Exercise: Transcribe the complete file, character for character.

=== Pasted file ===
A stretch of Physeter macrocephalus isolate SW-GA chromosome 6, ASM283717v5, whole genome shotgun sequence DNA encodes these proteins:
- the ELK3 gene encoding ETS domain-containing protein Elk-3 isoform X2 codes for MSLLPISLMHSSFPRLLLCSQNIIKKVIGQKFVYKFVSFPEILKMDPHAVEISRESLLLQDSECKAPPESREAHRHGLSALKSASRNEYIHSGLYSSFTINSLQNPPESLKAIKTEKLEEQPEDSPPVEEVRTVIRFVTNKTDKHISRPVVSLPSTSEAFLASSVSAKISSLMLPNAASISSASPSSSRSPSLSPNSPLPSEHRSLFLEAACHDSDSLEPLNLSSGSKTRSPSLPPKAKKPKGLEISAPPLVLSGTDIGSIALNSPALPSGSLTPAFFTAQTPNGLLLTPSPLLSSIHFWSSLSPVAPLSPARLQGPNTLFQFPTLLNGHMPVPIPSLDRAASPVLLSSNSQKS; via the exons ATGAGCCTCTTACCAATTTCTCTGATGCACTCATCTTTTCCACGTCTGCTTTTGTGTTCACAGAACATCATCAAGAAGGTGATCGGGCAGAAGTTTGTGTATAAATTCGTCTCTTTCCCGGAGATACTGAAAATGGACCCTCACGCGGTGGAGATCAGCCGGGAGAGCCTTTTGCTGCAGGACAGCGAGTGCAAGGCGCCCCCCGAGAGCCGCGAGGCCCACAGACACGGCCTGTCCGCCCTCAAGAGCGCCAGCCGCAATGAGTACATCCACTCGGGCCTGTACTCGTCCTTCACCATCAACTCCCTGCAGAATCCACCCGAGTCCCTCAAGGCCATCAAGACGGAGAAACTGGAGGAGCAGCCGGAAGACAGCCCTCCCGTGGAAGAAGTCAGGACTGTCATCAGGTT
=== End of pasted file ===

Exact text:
A stretch of Physeter macrocephalus isolate SW-GA chromosome 6, ASM283717v5, whole genome shotgun sequence DNA encodes these proteins:
- the ELK3 gene encoding ETS domain-containing protein Elk-3 isoform X2 codes for MSLLPISLMHSSFPRLLLCSQNIIKKVIGQKFVYKFVSFPEILKMDPHAVEISRESLLLQDSECKAPPESREAHRHGLSALKSASRNEYIHSGLYSSFTINSLQNPPESLKAIKTEKLEEQPEDSPPVEEVRTVIRFVTNKTDKHISRPVVSLPSTSEAFLASSVSAKISSLMLPNAASISSASPSSSRSPSLSPNSPLPSEHRSLFLEAACHDSDSLEPLNLSSGSKTRSPSLPPKAKKPKGLEISAPPLVLSGTDIGSIALNSPALPSGSLTPAFFTAQTPNGLLLTPSPLLSSIHFWSSLSPVAPLSPARLQGPNTLFQFPTLLNGHMPVPIPSLDRAASPVLLSSNSQKS; via the exons ATGAGCCTCTTACCAATTTCTCTGATGCACTCATCTTTTCCACGTCTGCTTTTGTGTTCACAGAACATCATCAAGAAGGTGATCGGGCAGAAGTTTGTGTATAAATTCGTCTCTTTCCCGGAGATACTGAAAATGGACCCTCACGCGGTGGAGATCAGCCGGGAGAGCCTTTTGCTGCAGGACAGCGAGTGCAAGGCGCCCCCCGAGAGCCGCGAGGCCCACAGACACGGCCTGTCCGCCCTCAAGAGCGCCAGCCGCAATGAGTACATCCACTCGGGCCTGTACTCGTCCTTCACCATCAACTCCCTGCAGAATCCACCCGAGTCCCTCAAGGCCATCAAGACGGAGAAACTGGAGGAGCAGCCGGAAGACAGCCCTCCCGTGGAAGAAGTCAGGACTGTCATCAGGTT